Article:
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Illegal downloading of copyrighted material is now being tackled by the Government with a new bill. Hamish Porter takes a look at what it contains
It has been a long time coming, but the Government has taken the decisive step of publishing the draft statute aimed at reducing illegal downloads. Lord Mandelson has followed through with his publicised intention of giving teeth to the statutory provisions to ensure their effectiveness, a move welcomed by the music industry body the BPI as providing much-needed measures to protect the creative industries and to secure the future of high-quality digital entertainment in the UK.
Others have objected to aspects of the Digital Economy Bill, notably in relation to the provisions that empower the Secretary of State to direct Ofcom to assess whether internet service providers (ISPs) should be obliged to limit or prevent a subscriber’s ability to download copyrighted works.
Scheme of the bill
The bill outlines Ofcom’s main responsibilities as follows:
• approving a binding code of practice made by ISPs or, if no code is agreed, adopting a code for the purpose of regulating the initial obligations;
• resolving infringement disputes between ISPs, copyright owners and subscribers and establishing a body to resolve appeals;
• providing reports to the Secretary of State on the level of copyright infringements and the extent to which copyright owners have reported infringements to ISPs and have commenced infringement actions; and
• creating a code regulating ISPs’ obligations to impose technical measures against repeat offenders.
Action against subscribers
The process envisaged by the bill is that the copyright owner submits a ’copyright infringement report’ notifying the ISP that there has been an alleged copyright infringement by a subscriber to its internet access service, supported by evidence of the alleged infringement. The ISP then notifies the subscriber and provides information about copyright and how to obtain lawful access to copyrighted works.
The ISP can also be required to notify the subscriber about infringement-related data kept by the ISP and that
the ISP may have to disclose the subscriber’s infringements to the copyright owner. The ISP will need to explain that this may result in the owner applying to the court to obtain details of the subscriber’s identity and consequently issuing proceedings against them for copyright infringement.
Potential limitations on the ability of the copyright owner to require the ISP to send a notification to a subscriber may be included in the code, such as a requirement that the owner makes payment in advance of a contribution towards meeting the ISP’s costs.
Copyright infringement lists
ISPs will need to provide a copyright owner with a ‘serious infringers list’, setting out, in relation to each relevant subscriber, which of the copyright infringement reports made by the copyright owner relate to that subscriber, provided that the report does not enable any subscriber to be identified. Its purpose is to facilitate the copyright owner’s application to the court for a Norwich Pharmacal Order, requiring the ISP to provide the personal details of those on the list.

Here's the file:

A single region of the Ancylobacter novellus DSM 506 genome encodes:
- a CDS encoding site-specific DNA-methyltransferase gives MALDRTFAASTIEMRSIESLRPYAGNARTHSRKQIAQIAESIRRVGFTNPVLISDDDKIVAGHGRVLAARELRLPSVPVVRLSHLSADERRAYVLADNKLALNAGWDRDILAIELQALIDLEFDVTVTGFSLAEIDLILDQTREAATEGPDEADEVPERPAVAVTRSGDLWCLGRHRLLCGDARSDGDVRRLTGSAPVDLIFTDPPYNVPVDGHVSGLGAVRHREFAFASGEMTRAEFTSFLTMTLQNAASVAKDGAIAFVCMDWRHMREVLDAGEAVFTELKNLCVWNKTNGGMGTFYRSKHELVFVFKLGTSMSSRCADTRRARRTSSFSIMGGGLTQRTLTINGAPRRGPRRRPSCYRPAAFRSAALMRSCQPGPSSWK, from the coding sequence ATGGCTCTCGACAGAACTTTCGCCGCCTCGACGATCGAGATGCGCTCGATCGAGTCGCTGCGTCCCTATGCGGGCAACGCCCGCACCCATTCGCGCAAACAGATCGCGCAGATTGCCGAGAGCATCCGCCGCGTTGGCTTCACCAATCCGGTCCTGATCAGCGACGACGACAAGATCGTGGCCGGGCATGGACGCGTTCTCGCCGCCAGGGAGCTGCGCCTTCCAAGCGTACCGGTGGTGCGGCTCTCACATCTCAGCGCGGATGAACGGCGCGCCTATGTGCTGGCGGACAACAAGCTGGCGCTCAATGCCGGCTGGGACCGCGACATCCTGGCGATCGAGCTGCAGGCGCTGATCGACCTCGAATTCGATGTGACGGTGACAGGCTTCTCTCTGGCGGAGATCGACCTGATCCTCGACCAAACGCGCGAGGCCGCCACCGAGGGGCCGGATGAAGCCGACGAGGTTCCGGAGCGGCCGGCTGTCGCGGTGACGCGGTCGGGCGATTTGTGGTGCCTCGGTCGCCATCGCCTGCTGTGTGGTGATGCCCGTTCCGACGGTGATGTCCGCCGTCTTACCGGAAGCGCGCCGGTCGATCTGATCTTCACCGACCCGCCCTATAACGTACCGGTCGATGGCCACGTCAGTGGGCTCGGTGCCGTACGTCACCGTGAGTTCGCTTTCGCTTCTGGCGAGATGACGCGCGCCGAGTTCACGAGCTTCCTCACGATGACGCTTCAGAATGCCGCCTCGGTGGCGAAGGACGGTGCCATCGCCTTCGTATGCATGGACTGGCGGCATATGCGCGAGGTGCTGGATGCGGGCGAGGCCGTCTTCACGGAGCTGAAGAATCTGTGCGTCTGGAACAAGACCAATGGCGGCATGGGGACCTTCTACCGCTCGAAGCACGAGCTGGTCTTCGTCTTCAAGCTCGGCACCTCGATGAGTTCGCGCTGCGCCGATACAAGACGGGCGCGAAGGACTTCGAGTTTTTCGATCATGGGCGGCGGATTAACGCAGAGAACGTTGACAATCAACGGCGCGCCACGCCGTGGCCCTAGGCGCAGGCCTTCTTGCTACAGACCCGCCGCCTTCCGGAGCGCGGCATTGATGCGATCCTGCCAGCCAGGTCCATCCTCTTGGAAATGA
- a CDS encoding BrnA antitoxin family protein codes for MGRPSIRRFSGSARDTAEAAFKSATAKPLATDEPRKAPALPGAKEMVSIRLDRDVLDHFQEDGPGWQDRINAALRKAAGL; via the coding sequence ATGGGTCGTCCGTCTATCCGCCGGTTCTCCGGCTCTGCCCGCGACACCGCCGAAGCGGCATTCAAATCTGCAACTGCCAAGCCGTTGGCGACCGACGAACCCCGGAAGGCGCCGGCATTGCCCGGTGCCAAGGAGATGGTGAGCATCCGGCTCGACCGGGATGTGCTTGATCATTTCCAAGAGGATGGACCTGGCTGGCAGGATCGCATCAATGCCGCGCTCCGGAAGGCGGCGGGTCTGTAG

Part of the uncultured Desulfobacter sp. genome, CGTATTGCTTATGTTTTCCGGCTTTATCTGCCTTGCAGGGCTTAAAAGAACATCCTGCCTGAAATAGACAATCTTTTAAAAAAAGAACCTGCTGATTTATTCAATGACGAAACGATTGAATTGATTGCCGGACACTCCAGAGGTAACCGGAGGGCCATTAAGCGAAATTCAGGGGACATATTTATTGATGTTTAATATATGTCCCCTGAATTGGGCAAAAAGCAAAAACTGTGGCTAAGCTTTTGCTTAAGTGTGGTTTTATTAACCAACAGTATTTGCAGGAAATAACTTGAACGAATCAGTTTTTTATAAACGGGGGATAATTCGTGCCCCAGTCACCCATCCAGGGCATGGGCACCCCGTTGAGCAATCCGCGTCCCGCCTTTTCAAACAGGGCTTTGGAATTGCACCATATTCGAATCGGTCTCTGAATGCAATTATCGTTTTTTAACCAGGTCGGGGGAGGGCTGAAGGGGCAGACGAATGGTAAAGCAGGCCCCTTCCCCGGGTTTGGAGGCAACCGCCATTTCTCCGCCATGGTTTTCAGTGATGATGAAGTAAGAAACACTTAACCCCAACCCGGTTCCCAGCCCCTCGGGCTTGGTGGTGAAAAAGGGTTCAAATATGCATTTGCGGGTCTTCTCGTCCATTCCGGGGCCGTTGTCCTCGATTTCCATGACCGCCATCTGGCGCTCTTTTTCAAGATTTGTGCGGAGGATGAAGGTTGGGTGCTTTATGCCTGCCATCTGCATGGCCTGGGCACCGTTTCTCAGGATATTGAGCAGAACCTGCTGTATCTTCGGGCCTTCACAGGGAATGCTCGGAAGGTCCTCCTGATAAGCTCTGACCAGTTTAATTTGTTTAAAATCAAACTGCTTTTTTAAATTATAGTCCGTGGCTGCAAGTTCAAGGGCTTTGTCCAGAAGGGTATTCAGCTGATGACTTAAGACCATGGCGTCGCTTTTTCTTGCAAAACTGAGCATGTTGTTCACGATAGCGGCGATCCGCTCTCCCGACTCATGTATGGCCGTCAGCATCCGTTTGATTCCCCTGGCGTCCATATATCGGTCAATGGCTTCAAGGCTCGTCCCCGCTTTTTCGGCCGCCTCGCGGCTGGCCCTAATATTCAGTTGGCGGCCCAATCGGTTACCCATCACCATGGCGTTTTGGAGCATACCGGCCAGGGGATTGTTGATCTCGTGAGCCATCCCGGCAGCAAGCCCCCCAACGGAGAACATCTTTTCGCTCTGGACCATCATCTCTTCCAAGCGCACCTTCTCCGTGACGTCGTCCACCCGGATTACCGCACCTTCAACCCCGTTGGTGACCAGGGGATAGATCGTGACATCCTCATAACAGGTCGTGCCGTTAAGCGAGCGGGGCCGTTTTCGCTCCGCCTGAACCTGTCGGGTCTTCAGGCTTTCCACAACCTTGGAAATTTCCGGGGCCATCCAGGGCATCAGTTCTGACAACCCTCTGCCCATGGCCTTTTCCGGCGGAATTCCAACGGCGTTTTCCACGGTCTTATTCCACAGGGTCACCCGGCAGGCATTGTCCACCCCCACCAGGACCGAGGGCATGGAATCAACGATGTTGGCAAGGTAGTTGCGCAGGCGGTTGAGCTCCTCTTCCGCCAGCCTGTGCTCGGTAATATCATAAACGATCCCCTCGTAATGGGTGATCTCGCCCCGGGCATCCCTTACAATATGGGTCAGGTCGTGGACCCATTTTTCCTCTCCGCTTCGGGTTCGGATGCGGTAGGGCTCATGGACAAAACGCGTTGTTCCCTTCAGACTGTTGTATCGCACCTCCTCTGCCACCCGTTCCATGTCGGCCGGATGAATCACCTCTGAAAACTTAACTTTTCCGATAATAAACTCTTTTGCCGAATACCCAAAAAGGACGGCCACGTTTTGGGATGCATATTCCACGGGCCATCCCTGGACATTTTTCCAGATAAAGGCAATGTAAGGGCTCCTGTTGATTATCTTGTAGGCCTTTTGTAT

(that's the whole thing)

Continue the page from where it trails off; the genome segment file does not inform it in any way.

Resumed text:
The copyright owner does not have the right to require an ISP to take technical measures against particular subscribers. Instead the bill provides that the Secretary of State may direct Ofcom to assess whether one or more technical obligations should be imposed on ISPs, to take steps to prepare for the obligations and to provide a report to the Secretary of State. If the Secretary of State is satisfied that the ISP notification to subscribers has not been effective, the Secretary of State can impose an obligation on an ISP to take technical measures against the most serious repeat infringers. Ofcom is to create a code governing such measures.
An ISP’s failure to act in accordance with an initial obligation or a technical obligation, or an ISP’s failure to provide Ofcom with assistance, can result in a penalty being imposed by Ofcom of up to £250,000.
Amendments to the Copyright Act
Clause 17 of the bill has also attracted some heated debate. If in the future developing technologies facilitate new ways of seriously infringing copyright, it allows the Secretary of State to amend part the Copyright Act or the provisions summarised above.
Facebook, Google, Yahoo! and eBay have called on the Government to abandon these measures, fearing they may stifle innovation and result in arbitrary measures being adopted that increase the use of user data monitoring when there has been no breach of the law and creating consumer uncertainty. The Government spokesperson has defended the need for the law to adapt to developing technologies and for the Government to be able to act quickly to prevent infringements.
The Music Publishers Association has welcomed this provision as a sensible way for the law to keep pace with technology, yet has also expressed concern that this broad power should not be used to extend the existing copyright exceptions to user-generated content.
The bill is currently at the committee stage in the House of Lords. Last week, in the face of opposition to Clause 17 in the Lords, the Government signalled that it would offer drafting conessions to ensure the clause was “appropriately targeted”.
Hamish Porter is an IP partner at Field Fisher Waterhouse